Morocco's Prime Minister Saad Eddine El Othmani REUTERS
Morocco's premier has rejected as propoganda a claim made this week by pro-independence rebels fighting over disputed Western Sahara that they had killed three of the kingdom's soldiers.
The Algeria-backed Polisario Front said Tuesday it had killed three Moroccan soldiers in the southern Ouarkziz area in the Akka region the previous day in a raid on a garrison that saw it overrun then destroyed.
Moroccan Prime Minister Saad-Eddine El Othmani on Wednesday rejected the claim in a tweet.
"It's yet another example of the media war, backed by 'fake news', that the Polisario separatists are waging to make people believe in imaginary victories," he wrote.
The Far-Maroc unofficial website dedicated to military news said the Polisario claim was "malicious rumour of enemies of the Moroccan nation".
"There is no way to attack Akka except from Algerian soil and under the eyes of the Algerian army, which would mean an explicit declaration of war by Algeria against the kingdom," it said on Facebook.
The claim is the first time the Polisario have said they inflicted losses on the Moroccan army on the kingdom's soil since mid-November, but it could not be verified independently.
Tensions rose sharply between the two sides on November 13 when Morocco sent troops into a buffer zone to reopen the only road leading from Morocco to Mauritania and the rest of West Africa, after the separatists had blocked it the previous month.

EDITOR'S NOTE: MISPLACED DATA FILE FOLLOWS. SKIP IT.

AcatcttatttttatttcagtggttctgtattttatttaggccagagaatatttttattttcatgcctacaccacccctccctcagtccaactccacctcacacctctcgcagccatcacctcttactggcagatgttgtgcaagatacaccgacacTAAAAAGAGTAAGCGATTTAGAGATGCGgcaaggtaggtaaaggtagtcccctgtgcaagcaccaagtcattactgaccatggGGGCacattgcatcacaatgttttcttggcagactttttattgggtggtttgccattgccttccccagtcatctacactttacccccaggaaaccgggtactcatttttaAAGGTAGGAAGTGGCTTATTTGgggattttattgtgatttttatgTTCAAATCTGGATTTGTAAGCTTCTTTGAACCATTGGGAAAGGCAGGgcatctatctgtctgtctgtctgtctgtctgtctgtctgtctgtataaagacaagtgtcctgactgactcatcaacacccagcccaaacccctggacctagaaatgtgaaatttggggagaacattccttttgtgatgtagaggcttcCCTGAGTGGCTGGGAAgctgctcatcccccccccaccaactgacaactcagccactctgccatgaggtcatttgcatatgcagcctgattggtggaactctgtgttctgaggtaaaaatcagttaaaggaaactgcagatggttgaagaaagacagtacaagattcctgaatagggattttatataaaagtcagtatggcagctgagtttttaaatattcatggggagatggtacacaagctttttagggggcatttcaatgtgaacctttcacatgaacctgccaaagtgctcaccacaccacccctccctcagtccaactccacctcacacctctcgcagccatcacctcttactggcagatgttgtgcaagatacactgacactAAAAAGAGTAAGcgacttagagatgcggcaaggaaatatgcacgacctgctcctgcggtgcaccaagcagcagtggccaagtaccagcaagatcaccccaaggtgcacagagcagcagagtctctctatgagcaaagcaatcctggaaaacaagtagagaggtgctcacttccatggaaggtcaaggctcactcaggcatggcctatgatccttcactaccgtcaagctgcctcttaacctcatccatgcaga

The Polisario responded by declaring a 1991 United Nations-backed ceasefire null and void, arguing the road had not existed when the truce was signed and was therefore illegal.
The two sides have since exchanged regular fire along the demarcation line.
The 1991 ceasefire deal was meant to lead to a referendum on self-determination for the Britain-sized territory, home to about one million people.
Morocco has offered autonomy but maintains the territory is a sovereign part of the kingdom.
The Polisario, which fought a war for independence from Morocco from 1975 to 1991, has said it is still willing to join UN talks on the territory's future -- but would not lay down its arms.
The talks ground to a halt in March 2019.
Rabat has won the recognition of its claim to sovereignty over the entire disputed territory from numerous countries, which have opened consulates in Western Sahara.